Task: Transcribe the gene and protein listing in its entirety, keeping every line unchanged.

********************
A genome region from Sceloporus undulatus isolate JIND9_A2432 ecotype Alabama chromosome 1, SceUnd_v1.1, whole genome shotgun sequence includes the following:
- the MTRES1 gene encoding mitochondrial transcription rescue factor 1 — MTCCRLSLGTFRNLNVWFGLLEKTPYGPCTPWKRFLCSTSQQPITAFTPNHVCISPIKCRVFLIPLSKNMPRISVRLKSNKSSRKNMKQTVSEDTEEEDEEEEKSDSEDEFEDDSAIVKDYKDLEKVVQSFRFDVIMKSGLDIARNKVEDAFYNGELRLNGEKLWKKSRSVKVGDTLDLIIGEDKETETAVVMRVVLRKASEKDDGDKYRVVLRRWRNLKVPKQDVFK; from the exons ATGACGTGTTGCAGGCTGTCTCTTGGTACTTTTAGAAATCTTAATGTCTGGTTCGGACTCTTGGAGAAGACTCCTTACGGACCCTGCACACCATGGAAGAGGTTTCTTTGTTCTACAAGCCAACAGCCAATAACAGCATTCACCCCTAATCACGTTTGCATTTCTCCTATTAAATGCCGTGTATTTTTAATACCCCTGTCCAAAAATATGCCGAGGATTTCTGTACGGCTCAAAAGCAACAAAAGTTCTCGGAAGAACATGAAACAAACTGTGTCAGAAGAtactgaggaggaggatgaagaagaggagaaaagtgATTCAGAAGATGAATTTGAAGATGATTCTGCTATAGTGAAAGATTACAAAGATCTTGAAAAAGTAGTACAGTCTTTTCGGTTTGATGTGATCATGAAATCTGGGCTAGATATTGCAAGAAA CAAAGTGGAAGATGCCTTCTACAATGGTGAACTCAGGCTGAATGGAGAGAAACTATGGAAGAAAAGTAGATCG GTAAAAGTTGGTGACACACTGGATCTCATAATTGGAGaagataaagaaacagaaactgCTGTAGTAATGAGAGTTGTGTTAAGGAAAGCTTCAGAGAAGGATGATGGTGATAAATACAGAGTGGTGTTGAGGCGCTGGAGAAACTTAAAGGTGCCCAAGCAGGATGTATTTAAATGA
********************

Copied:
A genome region from Sceloporus undulatus isolate JIND9_A2432 ecotype Alabama chromosome 1, SceUnd_v1.1, whole genome shotgun sequence includes the following:
- the MTRES1 gene encoding mitochondrial transcription rescue factor 1 — MTCCRLSLGTFRNLNVWFGLLEKTPYGPCTPWKRFLCSTSQQPITAFTPNHVCISPIKCRVFLIPLSKNMPRISVRLKSNKSSRKNMKQTVSEDTEEEDEEEEKSDSEDEFEDDSAIVKDYKDLEKVVQSFRFDVIMKSGLDIARNKVEDAFYNGELRLNGEKLWKKSRSVKVGDTLDLIIGEDKETETAVVMRVVLRKASEKDDGDKYRVVLRRWRNLKVPKQDVFK; from the exons ATGACGTGTTGCAGGCTGTCTCTTGGTACTTTTAGAAATCTTAATGTCTGGTTCGGACTCTTGGAGAAGACTCCTTACGGACCCTGCACACCATGGAAGAGGTTTCTTTGTTCTACAAGCCAACAGCCAATAACAGCATTCACCCCTAATCACGTTTGCATTTCTCCTATTAAATGCCGTGTATTTTTAATACCCCTGTCCAAAAATATGCCGAGGATTTCTGTACGGCTCAAAAGCAACAAAAGTTCTCGGAAGAACATGAAACAAACTGTGTCAGAAGAtactgaggaggaggatgaagaagaggagaaaagtgATTCAGAAGATGAATTTGAAGATGATTCTGCTATAGTGAAAGATTACAAAGATCTTGAAAAAGTAGTACAGTCTTTTCGGTTTGATGTGATCATGAAATCTGGGCTAGATATTGCAAGAAA CAAAGTGGAAGATGCCTTCTACAATGGTGAACTCAGGCTGAATGGAGAGAAACTATGGAAGAAAAGTAGATCG GTAAAAGTTGGTGACACACTGGATCTCATAATTGGAGaagataaagaaacagaaactgCTGTAGTAATGAGAGTTGTGTTAAGGAAAGCTTCAGAGAAGGATGATGGTGATAAATACAGAGTGGTGTTGAGGCGCTGGAGAAACTTAAAGGTGCCCAAGCAGGATGTATTTAAATGA